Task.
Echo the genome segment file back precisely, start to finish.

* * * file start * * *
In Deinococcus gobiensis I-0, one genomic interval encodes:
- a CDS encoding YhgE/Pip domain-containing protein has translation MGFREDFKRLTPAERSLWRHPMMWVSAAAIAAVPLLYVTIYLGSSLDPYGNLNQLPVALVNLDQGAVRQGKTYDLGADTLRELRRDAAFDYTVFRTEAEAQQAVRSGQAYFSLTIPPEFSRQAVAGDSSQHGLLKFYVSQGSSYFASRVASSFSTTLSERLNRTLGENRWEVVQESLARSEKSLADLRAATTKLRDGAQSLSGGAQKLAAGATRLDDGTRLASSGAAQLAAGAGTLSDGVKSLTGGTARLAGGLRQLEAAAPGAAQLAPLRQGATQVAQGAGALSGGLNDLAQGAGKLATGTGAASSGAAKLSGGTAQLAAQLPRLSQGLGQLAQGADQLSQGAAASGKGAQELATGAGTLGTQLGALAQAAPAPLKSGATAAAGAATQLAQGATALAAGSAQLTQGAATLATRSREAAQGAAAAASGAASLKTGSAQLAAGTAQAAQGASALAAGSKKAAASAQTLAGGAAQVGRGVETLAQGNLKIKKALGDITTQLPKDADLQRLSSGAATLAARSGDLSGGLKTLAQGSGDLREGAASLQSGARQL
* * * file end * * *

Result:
In Deinococcus gobiensis I-0, one genomic interval encodes:
- a CDS encoding YhgE/Pip domain-containing protein has translation MGFREDFKRLTPAERSLWRHPMMWVSAAAIAAVPLLYVTIYLGSSLDPYGNLNQLPVALVNLDQGAVRQGKTYDLGADTLRELRRDAAFDYTVFRTEAEAQQAVRSGQAYFSLTIPPEFSRQAVAGDSSQHGLLKFYVSQGSSYFASRVASSFSTTLSERLNRTLGENRWEVVQESLARSEKSLADLRAATTKLRDGAQSLSGGAQKLAAGATRLDDGTRLASSGAAQLAAGAGTLSDGVKSLTGGTARLAGGLRQLEAAAPGAAQLAPLRQGATQVAQGAGALSGGLNDLAQGAGKLATGTGAASSGAAKLSGGTAQLAAQLPRLSQGLGQLAQGADQLSQGAAASGKGAQELATGAGTLGTQLGALAQAAPAPLKSGATAAAGAATQLAQGATALAAGSAQLTQGAATLATRSREAAQGAAAAASGAASLKTGSAQLAAGTAQAAQGASALAAGSKKAAASAQTLAGGAAQVGRGVETLAQGNLKIKKALGDITTQLPKDADLQRLSSGAATLAARSGDLSGGLKTLAQGSGDLREGAASLQSGARQL